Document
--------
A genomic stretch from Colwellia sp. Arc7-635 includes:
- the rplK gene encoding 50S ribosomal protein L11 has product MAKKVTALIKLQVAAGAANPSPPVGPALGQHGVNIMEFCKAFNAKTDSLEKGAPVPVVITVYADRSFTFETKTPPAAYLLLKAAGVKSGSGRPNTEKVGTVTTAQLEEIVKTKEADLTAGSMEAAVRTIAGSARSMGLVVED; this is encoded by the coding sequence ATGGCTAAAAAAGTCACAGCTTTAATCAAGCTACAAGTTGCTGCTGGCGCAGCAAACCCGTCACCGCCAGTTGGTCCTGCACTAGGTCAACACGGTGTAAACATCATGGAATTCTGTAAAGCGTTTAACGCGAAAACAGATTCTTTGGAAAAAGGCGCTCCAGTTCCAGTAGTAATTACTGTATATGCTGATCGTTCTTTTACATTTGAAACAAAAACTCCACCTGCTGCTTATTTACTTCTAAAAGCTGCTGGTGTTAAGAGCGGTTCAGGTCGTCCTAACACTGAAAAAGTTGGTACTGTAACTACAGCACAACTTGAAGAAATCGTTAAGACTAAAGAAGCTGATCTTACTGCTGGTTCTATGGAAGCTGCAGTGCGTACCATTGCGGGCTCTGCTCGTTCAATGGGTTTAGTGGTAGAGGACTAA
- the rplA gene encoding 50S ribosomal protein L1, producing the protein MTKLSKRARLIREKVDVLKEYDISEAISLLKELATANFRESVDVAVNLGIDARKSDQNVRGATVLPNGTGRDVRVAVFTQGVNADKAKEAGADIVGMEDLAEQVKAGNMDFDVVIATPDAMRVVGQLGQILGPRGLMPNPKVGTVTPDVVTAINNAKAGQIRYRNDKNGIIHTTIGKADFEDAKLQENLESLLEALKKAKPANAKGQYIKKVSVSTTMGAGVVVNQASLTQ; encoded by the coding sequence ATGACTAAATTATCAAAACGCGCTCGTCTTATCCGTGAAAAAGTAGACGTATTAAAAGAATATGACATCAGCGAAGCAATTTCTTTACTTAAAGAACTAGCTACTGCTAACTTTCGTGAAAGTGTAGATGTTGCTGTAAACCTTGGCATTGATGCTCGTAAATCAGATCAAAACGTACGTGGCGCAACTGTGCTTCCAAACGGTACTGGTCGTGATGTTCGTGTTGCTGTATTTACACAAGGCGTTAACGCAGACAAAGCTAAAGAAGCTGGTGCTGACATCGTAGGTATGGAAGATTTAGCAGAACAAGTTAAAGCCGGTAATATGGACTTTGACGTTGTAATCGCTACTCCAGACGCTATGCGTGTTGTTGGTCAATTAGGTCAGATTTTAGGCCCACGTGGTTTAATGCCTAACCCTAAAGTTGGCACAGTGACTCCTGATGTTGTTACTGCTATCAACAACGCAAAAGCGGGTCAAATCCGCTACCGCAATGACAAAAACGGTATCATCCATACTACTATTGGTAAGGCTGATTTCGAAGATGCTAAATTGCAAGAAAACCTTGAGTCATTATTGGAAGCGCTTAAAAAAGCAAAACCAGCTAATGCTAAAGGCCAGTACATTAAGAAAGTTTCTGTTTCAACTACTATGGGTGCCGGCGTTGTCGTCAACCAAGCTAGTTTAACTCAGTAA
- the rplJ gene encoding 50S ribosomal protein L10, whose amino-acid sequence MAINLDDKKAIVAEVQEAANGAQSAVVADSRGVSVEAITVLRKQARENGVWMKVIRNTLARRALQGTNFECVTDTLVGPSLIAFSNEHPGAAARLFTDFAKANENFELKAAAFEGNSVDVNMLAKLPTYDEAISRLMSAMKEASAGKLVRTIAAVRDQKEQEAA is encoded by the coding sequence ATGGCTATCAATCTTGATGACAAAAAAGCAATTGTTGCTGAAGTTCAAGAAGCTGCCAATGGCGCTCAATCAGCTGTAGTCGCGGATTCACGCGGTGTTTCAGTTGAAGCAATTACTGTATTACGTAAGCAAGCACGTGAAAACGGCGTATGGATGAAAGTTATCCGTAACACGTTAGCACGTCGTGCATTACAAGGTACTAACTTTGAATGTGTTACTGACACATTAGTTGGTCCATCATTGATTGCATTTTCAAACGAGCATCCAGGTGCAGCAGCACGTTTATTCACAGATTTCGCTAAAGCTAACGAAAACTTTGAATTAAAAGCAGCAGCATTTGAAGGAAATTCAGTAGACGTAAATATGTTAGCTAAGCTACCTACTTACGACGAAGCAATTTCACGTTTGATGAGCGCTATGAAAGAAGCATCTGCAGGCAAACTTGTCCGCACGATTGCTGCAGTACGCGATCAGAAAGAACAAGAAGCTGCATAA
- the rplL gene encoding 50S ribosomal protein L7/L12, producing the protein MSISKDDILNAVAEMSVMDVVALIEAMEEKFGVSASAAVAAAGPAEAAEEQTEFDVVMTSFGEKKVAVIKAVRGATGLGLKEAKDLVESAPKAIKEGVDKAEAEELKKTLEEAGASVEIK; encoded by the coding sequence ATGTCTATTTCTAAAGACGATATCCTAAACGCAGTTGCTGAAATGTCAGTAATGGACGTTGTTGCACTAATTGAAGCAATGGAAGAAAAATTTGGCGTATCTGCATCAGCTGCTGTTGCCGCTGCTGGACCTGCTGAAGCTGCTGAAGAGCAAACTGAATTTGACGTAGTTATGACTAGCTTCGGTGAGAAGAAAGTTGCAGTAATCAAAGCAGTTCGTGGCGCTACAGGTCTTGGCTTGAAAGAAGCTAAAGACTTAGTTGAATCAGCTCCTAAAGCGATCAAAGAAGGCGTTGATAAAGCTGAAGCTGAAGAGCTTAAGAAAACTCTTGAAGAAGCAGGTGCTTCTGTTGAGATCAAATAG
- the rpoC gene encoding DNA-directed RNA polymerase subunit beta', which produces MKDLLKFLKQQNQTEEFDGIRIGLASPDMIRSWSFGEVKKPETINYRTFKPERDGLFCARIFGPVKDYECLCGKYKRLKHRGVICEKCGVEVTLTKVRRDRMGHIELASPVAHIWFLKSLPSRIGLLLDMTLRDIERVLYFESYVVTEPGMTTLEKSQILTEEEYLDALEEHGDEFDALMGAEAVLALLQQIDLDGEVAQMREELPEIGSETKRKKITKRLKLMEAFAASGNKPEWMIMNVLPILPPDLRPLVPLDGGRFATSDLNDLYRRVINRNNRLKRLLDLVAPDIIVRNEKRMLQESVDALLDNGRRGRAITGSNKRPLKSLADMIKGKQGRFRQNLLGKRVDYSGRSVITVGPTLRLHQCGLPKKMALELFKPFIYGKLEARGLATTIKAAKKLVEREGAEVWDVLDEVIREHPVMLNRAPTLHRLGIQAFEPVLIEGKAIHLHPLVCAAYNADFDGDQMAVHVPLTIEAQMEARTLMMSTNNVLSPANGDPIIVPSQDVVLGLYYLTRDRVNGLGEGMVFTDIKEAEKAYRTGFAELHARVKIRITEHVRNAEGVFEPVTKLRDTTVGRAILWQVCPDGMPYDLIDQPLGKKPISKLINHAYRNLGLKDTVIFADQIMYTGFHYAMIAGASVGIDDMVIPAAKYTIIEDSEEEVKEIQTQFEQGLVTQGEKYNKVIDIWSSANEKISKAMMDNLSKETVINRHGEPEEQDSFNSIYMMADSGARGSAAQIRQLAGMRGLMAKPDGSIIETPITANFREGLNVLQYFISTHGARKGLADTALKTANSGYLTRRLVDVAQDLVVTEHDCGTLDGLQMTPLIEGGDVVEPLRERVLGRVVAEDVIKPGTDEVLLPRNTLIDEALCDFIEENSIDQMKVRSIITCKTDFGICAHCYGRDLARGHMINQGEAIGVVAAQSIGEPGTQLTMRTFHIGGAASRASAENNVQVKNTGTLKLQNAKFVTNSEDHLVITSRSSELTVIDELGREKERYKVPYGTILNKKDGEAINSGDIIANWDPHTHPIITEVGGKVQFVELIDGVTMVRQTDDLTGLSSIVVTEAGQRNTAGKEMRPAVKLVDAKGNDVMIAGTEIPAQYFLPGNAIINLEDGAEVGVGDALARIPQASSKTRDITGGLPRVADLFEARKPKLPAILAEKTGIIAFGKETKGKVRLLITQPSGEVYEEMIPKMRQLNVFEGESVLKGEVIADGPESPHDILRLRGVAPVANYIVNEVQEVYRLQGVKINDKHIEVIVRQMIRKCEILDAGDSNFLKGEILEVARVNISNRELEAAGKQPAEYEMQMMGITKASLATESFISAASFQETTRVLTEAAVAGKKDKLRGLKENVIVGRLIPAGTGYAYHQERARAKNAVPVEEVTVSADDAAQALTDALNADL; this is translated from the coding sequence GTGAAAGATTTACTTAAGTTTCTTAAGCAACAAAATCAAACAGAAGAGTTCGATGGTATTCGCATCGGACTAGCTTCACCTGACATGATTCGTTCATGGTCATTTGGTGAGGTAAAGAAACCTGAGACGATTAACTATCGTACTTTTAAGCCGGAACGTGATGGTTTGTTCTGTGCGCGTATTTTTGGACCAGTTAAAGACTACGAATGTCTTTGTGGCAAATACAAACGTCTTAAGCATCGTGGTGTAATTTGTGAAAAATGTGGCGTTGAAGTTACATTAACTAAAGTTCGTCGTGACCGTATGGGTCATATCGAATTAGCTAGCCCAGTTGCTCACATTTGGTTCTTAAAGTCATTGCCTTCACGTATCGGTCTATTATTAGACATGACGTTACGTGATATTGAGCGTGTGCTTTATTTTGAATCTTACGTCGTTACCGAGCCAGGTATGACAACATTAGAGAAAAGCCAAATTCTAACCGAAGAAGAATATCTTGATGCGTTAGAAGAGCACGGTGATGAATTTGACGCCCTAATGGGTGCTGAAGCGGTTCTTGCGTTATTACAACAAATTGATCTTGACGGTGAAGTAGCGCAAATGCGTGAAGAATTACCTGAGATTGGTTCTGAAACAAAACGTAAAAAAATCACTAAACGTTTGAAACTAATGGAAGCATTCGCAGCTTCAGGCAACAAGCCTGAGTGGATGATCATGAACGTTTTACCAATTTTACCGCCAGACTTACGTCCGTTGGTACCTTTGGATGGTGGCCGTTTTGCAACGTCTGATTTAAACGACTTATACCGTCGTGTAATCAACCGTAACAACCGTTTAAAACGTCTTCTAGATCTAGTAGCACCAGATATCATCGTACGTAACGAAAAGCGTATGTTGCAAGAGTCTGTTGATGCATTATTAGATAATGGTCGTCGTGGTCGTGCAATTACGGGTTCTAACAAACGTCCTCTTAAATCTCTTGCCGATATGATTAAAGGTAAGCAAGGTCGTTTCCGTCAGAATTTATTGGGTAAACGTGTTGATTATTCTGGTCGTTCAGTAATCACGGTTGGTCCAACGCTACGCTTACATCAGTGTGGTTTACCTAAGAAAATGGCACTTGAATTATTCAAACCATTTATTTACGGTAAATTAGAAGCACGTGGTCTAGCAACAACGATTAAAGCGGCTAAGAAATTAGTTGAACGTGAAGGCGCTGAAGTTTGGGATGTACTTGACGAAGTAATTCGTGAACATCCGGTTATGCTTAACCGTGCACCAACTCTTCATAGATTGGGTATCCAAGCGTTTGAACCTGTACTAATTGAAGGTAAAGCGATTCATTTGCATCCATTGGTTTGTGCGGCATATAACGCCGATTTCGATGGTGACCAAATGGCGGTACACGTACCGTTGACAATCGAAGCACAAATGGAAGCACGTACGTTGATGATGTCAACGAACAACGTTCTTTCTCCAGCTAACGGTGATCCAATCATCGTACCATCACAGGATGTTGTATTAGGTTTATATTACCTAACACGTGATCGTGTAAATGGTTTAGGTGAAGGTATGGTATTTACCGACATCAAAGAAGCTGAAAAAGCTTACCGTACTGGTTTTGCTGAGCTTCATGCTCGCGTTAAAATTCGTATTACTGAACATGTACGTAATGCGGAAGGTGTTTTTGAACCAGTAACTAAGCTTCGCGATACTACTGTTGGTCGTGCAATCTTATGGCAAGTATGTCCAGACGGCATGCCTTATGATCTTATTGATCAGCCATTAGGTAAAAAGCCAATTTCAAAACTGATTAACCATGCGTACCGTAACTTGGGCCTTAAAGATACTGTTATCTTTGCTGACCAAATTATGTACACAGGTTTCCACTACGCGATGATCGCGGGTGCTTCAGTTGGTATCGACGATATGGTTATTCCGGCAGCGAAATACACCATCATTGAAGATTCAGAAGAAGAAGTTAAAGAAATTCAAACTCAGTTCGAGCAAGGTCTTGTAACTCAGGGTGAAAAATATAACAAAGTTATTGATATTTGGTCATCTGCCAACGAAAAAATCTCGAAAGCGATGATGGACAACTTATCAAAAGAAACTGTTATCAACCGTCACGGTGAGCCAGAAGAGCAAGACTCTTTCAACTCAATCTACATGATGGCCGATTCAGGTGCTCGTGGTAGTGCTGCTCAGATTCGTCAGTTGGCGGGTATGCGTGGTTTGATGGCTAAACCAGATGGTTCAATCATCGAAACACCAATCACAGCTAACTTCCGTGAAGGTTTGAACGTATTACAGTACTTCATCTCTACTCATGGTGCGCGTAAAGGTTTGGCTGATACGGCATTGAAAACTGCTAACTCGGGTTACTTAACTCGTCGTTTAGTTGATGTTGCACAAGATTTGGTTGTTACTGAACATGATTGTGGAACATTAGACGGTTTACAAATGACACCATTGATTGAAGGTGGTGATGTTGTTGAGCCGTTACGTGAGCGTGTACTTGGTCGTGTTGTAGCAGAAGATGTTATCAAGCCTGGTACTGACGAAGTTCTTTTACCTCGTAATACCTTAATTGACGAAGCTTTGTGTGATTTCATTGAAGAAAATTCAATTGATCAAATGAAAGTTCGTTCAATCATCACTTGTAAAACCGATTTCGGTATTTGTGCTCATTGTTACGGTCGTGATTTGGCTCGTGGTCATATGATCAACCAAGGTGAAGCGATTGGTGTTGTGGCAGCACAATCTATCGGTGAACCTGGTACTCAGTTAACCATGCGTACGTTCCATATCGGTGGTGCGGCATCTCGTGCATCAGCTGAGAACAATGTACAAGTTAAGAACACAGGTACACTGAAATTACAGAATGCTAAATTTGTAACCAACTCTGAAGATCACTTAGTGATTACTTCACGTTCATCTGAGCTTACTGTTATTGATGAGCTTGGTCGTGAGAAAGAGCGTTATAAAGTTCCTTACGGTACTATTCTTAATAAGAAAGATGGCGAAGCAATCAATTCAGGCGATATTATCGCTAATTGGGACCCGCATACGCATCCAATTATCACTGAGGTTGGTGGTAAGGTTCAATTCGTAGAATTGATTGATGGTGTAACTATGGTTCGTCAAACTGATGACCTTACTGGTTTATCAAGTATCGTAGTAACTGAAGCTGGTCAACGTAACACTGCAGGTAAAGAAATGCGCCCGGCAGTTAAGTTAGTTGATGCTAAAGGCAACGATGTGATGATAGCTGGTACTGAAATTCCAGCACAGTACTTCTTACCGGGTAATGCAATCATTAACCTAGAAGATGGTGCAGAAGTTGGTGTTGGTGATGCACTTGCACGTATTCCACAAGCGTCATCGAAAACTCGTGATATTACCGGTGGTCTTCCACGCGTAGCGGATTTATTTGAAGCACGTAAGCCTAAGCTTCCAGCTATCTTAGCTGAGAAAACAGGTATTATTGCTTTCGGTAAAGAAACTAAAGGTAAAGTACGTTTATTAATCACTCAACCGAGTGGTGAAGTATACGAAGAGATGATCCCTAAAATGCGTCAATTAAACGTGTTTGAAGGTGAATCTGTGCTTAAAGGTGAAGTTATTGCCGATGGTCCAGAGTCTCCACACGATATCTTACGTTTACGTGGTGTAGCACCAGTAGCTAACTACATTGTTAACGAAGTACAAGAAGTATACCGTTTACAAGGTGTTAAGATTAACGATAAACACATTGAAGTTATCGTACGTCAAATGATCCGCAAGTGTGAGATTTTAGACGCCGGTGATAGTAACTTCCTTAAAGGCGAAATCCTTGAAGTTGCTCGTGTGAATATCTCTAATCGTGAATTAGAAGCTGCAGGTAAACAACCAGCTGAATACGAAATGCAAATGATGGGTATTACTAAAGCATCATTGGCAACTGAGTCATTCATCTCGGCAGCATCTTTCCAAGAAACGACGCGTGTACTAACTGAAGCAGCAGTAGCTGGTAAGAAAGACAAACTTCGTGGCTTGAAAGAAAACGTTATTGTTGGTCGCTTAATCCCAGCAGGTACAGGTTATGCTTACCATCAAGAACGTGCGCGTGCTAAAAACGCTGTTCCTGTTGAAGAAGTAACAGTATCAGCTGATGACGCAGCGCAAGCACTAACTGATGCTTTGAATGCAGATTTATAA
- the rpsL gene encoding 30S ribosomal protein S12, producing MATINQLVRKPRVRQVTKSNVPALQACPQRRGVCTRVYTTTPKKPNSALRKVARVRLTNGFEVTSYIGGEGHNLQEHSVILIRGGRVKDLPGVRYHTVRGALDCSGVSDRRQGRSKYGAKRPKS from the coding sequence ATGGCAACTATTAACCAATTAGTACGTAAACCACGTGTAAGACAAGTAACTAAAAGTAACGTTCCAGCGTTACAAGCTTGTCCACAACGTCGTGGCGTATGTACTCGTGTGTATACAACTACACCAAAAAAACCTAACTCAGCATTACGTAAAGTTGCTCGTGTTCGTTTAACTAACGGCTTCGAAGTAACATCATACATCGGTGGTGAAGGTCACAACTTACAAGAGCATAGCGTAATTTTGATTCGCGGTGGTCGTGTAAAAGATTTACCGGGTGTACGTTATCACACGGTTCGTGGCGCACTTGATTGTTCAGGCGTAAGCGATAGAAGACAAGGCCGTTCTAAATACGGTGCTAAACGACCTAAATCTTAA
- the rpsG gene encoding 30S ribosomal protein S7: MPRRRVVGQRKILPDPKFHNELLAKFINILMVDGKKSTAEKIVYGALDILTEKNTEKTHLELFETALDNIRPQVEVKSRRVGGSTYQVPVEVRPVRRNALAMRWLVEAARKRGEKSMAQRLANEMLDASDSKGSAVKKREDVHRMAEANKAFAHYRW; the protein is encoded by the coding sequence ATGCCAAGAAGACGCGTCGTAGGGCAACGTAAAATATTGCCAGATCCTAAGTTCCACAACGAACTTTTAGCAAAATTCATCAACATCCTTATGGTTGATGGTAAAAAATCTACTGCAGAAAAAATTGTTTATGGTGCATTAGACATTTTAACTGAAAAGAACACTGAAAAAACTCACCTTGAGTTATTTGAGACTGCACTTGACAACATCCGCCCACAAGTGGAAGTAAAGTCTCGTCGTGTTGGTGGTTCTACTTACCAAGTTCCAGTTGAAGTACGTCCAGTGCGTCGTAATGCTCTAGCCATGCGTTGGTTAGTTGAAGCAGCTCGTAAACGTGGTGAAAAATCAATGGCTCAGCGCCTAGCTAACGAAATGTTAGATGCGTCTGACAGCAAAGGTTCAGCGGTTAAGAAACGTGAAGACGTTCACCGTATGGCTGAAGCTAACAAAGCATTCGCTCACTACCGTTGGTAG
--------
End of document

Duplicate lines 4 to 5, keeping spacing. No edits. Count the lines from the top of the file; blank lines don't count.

- the rplJ gene encoding 50S ribosomal protein L10, whose amino-acid sequence MAINLDDKKAIVAEVQEAANGAQSAVVADSRGVSVEAITVLRKQARENGVWMKVIRNTLARRALQGTNFECVTDTLVGPSLIAFSNEHPGAAARLFTDFAKANENFELKAAAFEGNSVDVNMLAKLPTYDEAISRLMSAMKEASAGKLVRTIAAVRDQKEQEAA is encoded by the coding sequence ATGGCTATCAATCTTGATGACAAAAAAGCAATTGTTGCTGAAGTTCAAGAAGCTGCCAATGGCGCTCAATCAGCTGTAGTCGCGGATTCACGCGGTGTTTCAGTTGAAGCAATTACTGTATTACGTAAGCAAGCACGTGAAAACGGCGTATGGATGAAAGTTATCCGTAACACGTTAGCACGTCGTGCATTACAAGGTACTAACTTTGAATGTGTTACTGACACATTAGTTGGTCCATCATTGATTGCATTTTCAAACGAGCATCCAGGTGCAGCAGCACGTTTATTCACAGATTTCGCTAAAGCTAACGAAAACTTTGAATTAAAAGCAGCAGCATTTGAAGGAAATTCAGTAGACGTAAATATGTTAGCTAAGCTACCTACTTACGACGAAGCAATTTCACGTTTGATGAGCGCTATGAAAGAAGCATCTGCAGGCAAACTTGTCCGCACGATTGCTGCAGTACGCGATCAGAAAGAACAAGAAGCTGCATAA
- the rplL gene encoding 50S ribosomal protein L7/L12, producing the protein MSISKDDILNAVAEMSVMDVVALIEAMEEKFGVSASAAVAAAGPAEAAEEQTEFDVVMTSFGEKKVAVIKAVRGATGLGLKEAKDLVESAPKAIKEGVDKAEAEELKKTLEEAGASVEIK; encoded by the coding sequence ATGTCTATTTCTAAAGACGATATCCTAAACGCAGTTGCTGAAATGTCAGTAATGGACGTTGTTGCACTAATTGAAGCAATGGAAGAAAAATTTGGCGTATCTGCATCAGCTGCTGTTGCCGCTGCTGGACCTGCTGAAGCTGCTGAAGAGCAAACTGAATTTGACGTAGTTATGACTAGCTTCGGTGAGAAGAAAGTTGCAGTAATCAAAGCAGTTCGTGGCGCTACAGGTCTTGGCTTGAAAGAAGCTAAAGACTTAGTTGAATCAGCTCCTAAAGCGATCAAAGAAGGCGTTGATAAAGCTGAAGCTGAAGAGCTTAAGAAAACTCTTGAAGAAGCAGGTGCTTCTGTTGAGATCAAATAG